What was Peter an eyewitness too?

He tells us. He is talking about his experience on the mount of transfiguration. In Mark 9:1:-8, Luke 9:28-36; Matthew 17:1-8, we are told that  Jesus, Peter, James and John go up on a mountain. Jesus is transfigured. The three disciples see Jesus’ glory and listen to Jesus talk with Moses and Elijah. Then they hear as Peter recounts in verse 17 these words, “This is my beloved Son,[i] with whom I am well pleased.” They hear the voice of God the Father.

But as amazing and as grand as those words were and that experience was, Peter is affirming that you and have I something better. He says in verse 19:

And we have the prophetic word more fully confirmed, to which you will do well to pay attention as to a lamp shining in a dark place, until the day dawns and the morning star rises in your hearts

Peter affirms the prophetic word. He says that text in front of us is more sure and more helpful for our everyday lives than his experience on the mount of transfiguration. Chew on that for a minute. Peter is affirming

kiwihug-284614that the Bible is better and more helpful than being with Jesus briefly on the mountain top. God’s word is far better than any experience we may have in the woods as the sun rises. God’s word is far more helpful than any experience we can create by praying ourselves into an emotional tizzy. God word is far more excellent than any private prophecy or premonition. If we want to hear the voice of God and to know what God is saying to us,  we must read the Bible.

Peter tells to respond reality of the Bible’s authority by reminding us that we will “do well to pay attention as to a lamp shining in a dark place.” Borrowing the language of Psalm 119, Peter tells his readers that only God’s Word can guide them to light, truth, and joy. Only God’s word can show how us how live, how to worship, and how to overcome sin. God’s Word is inerrant and it is authoritative and all we need.  All of Scripture and not just the red letters is the words of our God.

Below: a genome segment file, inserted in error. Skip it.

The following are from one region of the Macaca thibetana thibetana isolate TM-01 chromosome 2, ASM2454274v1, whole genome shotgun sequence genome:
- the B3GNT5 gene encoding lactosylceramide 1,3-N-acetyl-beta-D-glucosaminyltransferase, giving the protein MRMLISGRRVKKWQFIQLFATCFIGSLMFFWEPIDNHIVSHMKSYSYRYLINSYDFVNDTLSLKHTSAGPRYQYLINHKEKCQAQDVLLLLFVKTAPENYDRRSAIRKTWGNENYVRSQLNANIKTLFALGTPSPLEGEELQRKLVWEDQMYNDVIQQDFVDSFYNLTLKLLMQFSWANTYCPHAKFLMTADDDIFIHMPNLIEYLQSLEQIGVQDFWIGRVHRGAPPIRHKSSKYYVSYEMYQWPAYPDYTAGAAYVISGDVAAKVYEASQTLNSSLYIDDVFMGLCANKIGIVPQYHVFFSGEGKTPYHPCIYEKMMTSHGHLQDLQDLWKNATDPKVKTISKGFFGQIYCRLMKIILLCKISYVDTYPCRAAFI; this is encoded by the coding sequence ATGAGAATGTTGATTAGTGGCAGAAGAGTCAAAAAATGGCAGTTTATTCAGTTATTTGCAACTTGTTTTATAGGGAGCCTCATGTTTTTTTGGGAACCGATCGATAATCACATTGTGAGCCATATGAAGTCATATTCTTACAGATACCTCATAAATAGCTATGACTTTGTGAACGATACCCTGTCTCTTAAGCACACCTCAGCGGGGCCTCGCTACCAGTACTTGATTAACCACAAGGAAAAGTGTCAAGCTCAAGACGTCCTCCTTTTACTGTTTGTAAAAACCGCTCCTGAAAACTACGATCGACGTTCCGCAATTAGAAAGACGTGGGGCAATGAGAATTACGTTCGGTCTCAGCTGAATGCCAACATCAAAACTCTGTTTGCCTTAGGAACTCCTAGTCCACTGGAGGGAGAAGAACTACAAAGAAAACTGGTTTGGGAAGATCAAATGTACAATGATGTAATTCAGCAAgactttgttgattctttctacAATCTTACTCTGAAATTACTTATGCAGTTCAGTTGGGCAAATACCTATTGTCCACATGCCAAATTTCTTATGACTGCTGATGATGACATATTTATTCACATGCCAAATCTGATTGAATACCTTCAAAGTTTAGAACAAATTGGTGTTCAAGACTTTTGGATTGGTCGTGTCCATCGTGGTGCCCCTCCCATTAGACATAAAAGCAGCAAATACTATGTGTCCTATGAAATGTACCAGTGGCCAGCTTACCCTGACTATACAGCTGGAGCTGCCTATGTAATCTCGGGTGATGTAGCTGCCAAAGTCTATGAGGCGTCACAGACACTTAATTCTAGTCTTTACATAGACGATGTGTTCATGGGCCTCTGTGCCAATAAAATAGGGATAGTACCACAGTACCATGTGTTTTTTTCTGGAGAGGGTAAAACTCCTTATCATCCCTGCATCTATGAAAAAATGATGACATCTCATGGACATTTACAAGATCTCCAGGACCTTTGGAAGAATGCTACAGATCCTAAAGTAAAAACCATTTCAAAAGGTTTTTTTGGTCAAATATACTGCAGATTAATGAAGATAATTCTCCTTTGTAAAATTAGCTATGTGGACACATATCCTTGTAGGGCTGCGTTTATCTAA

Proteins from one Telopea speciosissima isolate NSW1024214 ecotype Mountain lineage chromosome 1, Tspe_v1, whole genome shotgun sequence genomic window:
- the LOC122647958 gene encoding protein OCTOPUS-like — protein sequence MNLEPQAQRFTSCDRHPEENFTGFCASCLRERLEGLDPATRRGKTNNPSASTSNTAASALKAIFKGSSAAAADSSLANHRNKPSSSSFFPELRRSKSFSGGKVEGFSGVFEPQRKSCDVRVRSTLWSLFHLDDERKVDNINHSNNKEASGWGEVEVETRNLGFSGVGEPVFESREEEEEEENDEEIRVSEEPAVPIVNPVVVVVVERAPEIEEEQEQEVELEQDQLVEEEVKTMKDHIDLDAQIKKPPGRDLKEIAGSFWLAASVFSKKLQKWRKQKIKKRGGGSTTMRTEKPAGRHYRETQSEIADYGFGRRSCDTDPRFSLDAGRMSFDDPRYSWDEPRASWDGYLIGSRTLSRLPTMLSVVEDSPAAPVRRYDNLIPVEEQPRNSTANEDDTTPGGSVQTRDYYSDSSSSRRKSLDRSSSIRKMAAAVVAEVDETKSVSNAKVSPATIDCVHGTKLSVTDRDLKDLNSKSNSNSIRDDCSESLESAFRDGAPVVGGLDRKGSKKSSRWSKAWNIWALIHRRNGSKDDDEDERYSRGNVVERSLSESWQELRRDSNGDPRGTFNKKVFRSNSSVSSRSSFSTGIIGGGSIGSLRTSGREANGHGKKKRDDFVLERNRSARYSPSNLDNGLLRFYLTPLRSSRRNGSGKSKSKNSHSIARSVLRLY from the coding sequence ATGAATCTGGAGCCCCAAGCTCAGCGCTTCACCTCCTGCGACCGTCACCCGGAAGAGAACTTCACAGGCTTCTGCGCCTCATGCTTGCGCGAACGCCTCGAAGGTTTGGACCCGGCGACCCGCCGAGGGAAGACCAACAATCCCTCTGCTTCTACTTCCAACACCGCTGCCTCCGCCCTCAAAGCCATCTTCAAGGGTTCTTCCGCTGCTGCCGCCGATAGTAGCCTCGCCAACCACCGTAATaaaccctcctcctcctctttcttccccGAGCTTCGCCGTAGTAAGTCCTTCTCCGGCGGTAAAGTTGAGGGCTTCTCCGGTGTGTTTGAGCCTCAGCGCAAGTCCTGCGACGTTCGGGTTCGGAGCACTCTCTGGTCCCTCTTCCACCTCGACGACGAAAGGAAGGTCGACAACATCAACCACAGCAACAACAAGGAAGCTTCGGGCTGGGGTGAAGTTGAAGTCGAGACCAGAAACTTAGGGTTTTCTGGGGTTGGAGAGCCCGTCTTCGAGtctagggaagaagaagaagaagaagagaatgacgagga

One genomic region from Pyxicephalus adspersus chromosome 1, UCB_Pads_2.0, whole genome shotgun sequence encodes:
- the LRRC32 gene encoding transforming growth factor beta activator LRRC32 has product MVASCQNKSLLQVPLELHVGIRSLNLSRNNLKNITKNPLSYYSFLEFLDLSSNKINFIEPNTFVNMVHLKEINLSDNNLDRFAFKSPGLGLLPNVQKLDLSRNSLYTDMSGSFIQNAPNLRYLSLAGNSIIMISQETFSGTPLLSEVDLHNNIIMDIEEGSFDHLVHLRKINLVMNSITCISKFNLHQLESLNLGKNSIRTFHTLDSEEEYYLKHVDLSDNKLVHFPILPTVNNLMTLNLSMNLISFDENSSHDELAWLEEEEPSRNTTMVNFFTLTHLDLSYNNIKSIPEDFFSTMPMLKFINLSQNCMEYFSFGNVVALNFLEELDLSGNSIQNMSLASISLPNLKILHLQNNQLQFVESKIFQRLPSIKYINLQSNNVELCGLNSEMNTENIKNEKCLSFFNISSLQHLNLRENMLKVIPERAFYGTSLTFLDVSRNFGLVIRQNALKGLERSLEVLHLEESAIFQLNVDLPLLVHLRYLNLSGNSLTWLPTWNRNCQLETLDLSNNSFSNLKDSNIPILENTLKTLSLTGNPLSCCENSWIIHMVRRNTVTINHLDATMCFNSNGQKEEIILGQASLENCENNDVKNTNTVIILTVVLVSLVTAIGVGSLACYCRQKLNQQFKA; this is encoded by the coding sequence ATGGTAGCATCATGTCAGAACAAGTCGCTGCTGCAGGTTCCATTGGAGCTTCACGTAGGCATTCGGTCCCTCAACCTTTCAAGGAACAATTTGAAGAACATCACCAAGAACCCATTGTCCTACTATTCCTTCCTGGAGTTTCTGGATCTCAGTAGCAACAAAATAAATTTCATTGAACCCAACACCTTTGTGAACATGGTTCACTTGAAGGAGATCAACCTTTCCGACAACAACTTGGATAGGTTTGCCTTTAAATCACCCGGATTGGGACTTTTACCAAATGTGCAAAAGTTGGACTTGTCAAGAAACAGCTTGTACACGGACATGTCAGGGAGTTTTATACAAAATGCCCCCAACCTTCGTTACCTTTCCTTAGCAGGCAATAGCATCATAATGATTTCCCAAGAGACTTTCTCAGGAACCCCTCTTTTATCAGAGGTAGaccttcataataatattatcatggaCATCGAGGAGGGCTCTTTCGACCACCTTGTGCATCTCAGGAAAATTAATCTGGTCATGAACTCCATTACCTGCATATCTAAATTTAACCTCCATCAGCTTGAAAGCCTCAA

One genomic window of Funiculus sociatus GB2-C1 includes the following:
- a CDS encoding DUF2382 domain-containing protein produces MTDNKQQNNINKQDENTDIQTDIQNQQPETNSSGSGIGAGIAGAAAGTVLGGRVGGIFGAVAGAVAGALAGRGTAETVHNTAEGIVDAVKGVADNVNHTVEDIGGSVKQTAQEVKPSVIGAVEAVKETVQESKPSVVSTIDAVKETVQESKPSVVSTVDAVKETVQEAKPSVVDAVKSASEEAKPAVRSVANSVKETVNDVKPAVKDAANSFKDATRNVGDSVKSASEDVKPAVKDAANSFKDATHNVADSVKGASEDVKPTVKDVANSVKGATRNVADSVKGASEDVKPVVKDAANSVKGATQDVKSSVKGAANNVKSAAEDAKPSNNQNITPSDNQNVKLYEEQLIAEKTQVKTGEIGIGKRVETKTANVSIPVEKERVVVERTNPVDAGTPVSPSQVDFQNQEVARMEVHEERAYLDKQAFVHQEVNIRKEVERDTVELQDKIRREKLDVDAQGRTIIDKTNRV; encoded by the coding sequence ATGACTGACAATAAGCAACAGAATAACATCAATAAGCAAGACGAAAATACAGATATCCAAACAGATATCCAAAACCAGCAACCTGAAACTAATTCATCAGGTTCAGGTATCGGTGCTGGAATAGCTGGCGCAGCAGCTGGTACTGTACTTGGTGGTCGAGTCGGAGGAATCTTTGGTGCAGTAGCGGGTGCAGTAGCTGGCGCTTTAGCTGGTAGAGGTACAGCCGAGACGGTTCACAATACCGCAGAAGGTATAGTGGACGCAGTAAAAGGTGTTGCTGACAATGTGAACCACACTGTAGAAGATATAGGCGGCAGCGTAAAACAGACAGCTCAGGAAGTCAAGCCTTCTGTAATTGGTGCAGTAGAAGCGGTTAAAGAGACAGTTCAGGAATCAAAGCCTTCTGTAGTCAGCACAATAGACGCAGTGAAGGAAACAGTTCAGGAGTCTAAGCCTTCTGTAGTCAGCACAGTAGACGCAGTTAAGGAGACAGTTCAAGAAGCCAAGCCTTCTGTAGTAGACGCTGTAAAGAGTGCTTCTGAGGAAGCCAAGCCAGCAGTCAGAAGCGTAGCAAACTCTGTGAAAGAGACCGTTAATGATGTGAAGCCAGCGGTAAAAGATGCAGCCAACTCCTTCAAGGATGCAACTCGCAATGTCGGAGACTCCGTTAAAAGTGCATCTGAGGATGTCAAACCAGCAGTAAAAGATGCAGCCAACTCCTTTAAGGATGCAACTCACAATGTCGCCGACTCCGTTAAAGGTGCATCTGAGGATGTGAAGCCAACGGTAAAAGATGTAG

And all of Scripture is the words of Christ.

John 14:25 promises:

25 “These things I have spoken to you while I am still with you. 26 But the Helper, the Holy Spirit, whom the Father will send in my name, he will teach you all things and bring to your remembrance all that I have said to you.”

Everything the disciples wrote down came from the Holy Spirit who was sent by the Father to bear witness to Jesus. The Bible is the Word that the Father ordains us to have through the Spirit, attesting to Jesus. We do not have to reach outside the Bible’s pages for a special word from the Lord. Because God the Father, God the Son, and God the Holy Spirit work together in perfect unity and unison, they will not give us competing words or visions from sources other than the Bible. No member of the trinity will go against the over members and send a rogue message out here or there. And if we hear a word outside of Scripture, we have not heard the voice of God. We have tapped into demonic darkness. To know God’s will, to hear God’s voice, we must tune our hearts to the Scriptures.

Until Christ returns, until the morning light breaks into the darkness of this world and Christ once again reigns on high above all earth, the Scriptures are fully sufficient for all we need in life and Godliness. As Luther would note,

Scripture alone is the true Lord and master of all writings and doctrines on earth.

Luther can make this bold declaration because in verse 21, we read these words,

For no prophecy was ever produced by the will of man, but men spoke from God as they were carried along by the Holy Spirit.

The apostles did not put down their own ideas. They did not write down their agenda and push their political aspirations as the writer Dan Brown asserted in the Divinchi Code. No, writers of the Bible recorded verifiable facts. wrote down the words of God.

Remember verse 16. Peter tells us that he was an eyewitness. The apostle John makes the same claim in I John 1:1:

That which was from the beginning, which we have heard, which we have seen with our eyes, which we looked upon and have touched with our hands, concerning the word of life.

And in Luke 1:1-4 we read,